I finally broke down and bought a laptop, as my existing bevy of half-working laptops is now seriously impacting my ability to actually get things done, as opposed to yak shaving in order to fix the random problem of the day.
Here's a quick tour of my harem of laptops:
A "desktop replacement" system that was cutting edge ... seven years ago - which is surprisingly still my "prime" system.
The "get me through grad school" system that was grabbed off of DellAuction ... four years back, which now has a hard drive which smells of impending FAIL and a hinge which is held together with metal glue
My indefatigable Dell Latitude which I got at the liquidation auction of Agillion in 1999, which traveled with me from Austin to Venezuela to Jamaica to DC, and has had Win2k, 98SE and various flavors of Linux running on it.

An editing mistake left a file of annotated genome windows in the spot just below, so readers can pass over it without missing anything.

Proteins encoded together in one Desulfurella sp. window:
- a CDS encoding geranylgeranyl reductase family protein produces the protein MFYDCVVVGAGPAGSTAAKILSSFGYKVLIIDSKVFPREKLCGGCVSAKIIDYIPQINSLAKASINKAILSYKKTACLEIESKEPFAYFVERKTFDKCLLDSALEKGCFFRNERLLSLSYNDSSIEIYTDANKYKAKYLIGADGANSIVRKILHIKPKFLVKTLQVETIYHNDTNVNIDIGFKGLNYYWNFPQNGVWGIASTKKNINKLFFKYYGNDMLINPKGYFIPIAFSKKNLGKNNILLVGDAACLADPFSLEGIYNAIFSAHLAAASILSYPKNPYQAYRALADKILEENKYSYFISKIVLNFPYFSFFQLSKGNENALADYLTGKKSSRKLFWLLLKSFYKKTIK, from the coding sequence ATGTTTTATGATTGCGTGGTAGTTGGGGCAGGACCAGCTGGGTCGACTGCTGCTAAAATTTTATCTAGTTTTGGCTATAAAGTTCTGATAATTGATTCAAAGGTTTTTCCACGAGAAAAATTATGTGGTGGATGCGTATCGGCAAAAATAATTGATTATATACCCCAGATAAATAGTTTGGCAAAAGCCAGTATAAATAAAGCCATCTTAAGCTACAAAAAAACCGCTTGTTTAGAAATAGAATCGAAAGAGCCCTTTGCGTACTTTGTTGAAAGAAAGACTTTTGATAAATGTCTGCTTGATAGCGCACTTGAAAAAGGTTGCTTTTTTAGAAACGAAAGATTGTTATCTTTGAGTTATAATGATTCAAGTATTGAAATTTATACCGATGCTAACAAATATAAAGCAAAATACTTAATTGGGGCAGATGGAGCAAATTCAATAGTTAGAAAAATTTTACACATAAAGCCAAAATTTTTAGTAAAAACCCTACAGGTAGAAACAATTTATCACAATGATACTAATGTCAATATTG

Last but not least, my OLPC, which I have a soft spot for, but it's not exactly super-fast itself)
The laptop (a Lenovo Ideapad) has arrived, pre-installed with Windows7, but I am doing my best to not use it much. I'm waiting for Ubuntu 10 to come out tomorrow and see what craziness I can get into there.
My get-me-through-grad-school system is currently running Ubuntu, but isn't quite up to the task of my expectations (I love running all the eye-candy available with "Compiz", which you can see an old demo of at youtube.
Something is still missing in the world of mobiles and social networks.
I strongly believe in the power of social networks in development, be they online or offline. They create communities of practice from the local to the global level, which promotes better understanding of what a best practice is versus what is just a good theory that doesn't reliably work. You also have amazing, unprecedented access through mobile phones and SMS.
But there's nothing solidly connecting the two (unless I'm missing something?)